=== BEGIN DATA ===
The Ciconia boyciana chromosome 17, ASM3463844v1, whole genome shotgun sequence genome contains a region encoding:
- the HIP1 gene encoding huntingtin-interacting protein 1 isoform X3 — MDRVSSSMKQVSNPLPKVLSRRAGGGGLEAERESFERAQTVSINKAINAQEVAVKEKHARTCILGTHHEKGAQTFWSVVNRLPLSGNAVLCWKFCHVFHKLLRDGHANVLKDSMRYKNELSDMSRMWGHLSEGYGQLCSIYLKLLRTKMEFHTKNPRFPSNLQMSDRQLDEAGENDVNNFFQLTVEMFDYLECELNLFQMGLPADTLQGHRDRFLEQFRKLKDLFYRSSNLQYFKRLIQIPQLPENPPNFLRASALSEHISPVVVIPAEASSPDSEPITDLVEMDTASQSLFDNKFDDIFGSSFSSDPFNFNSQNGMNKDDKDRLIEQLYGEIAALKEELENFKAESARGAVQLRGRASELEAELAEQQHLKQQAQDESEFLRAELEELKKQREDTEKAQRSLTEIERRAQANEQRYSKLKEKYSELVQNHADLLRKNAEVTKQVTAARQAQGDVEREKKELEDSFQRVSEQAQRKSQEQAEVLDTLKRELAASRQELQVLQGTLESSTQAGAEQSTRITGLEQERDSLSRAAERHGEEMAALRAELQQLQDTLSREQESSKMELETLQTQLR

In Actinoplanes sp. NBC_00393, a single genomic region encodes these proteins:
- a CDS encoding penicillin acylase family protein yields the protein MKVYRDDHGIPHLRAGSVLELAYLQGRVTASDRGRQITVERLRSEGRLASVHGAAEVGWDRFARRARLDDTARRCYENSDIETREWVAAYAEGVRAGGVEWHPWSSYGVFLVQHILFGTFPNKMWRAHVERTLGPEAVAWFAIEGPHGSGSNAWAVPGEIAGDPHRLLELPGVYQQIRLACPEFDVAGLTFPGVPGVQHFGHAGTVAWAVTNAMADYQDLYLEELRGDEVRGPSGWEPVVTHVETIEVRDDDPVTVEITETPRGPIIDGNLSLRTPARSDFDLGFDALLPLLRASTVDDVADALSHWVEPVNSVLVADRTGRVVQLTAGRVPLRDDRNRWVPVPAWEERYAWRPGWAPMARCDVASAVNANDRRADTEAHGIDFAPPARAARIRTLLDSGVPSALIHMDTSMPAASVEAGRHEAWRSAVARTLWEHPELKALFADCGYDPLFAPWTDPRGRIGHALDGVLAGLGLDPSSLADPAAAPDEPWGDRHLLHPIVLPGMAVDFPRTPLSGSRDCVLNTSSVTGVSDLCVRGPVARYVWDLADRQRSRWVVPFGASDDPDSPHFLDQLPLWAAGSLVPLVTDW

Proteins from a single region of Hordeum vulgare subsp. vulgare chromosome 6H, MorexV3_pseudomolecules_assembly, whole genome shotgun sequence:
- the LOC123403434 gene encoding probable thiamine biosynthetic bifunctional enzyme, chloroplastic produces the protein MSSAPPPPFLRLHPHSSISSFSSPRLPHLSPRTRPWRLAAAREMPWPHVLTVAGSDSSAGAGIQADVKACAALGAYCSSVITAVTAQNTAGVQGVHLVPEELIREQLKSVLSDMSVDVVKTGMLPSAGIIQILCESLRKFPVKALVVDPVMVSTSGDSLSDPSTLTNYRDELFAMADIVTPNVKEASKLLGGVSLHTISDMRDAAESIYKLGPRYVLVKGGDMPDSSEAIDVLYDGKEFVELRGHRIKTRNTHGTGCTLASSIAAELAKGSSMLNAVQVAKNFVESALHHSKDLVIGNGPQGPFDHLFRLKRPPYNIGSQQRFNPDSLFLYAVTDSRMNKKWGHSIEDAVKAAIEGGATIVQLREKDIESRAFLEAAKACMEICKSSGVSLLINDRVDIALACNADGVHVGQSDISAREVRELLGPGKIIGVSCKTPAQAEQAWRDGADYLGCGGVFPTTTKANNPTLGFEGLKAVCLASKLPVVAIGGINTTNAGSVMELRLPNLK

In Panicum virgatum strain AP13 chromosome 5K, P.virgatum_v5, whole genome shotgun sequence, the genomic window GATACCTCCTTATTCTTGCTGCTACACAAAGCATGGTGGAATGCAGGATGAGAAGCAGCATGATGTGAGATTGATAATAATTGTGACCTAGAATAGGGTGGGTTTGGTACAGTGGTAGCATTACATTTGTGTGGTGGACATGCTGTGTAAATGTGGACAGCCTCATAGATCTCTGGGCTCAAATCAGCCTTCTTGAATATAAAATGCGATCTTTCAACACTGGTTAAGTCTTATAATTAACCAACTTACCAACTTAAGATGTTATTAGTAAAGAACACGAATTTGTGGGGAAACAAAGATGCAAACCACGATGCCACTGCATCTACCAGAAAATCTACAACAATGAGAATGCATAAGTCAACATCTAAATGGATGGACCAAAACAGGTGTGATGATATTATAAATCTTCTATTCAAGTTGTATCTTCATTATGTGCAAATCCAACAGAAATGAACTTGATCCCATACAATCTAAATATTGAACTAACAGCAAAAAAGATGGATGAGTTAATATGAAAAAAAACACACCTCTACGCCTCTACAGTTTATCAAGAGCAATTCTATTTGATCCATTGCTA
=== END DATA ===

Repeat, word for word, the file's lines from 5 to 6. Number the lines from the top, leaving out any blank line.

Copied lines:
Proteins from a single region of Hordeum vulgare subsp. vulgare chromosome 6H, MorexV3_pseudomolecules_assembly, whole genome shotgun sequence:
- the LOC123403434 gene encoding probable thiamine biosynthetic bifunctional enzyme, chloroplastic produces the protein MSSAPPPPFLRLHPHSSISSFSSPRLPHLSPRTRPWRLAAAREMPWPHVLTVAGSDSSAGAGIQADVKACAALGAYCSSVITAVTAQNTAGVQGVHLVPEELIREQLKSVLSDMSVDVVKTGMLPSAGIIQILCESLRKFPVKALVVDPVMVSTSGDSLSDPSTLTNYRDELFAMADIVTPNVKEASKLLGGVSLHTISDMRDAAESIYKLGPRYVLVKGGDMPDSSEAIDVLYDGKEFVELRGHRIKTRNTHGTGCTLASSIAAELAKGSSMLNAVQVAKNFVESALHHSKDLVIGNGPQGPFDHLFRLKRPPYNIGSQQRFNPDSLFLYAVTDSRMNKKWGHSIEDAVKAAIEGGATIVQLREKDIESRAFLEAAKACMEICKSSGVSLLINDRVDIALACNADGVHVGQSDISAREVRELLGPGKIIGVSCKTPAQAEQAWRDGADYLGCGGVFPTTTKANNPTLGFEGLKAVCLASKLPVVAIGGINTTNAGSVMELRLPNLK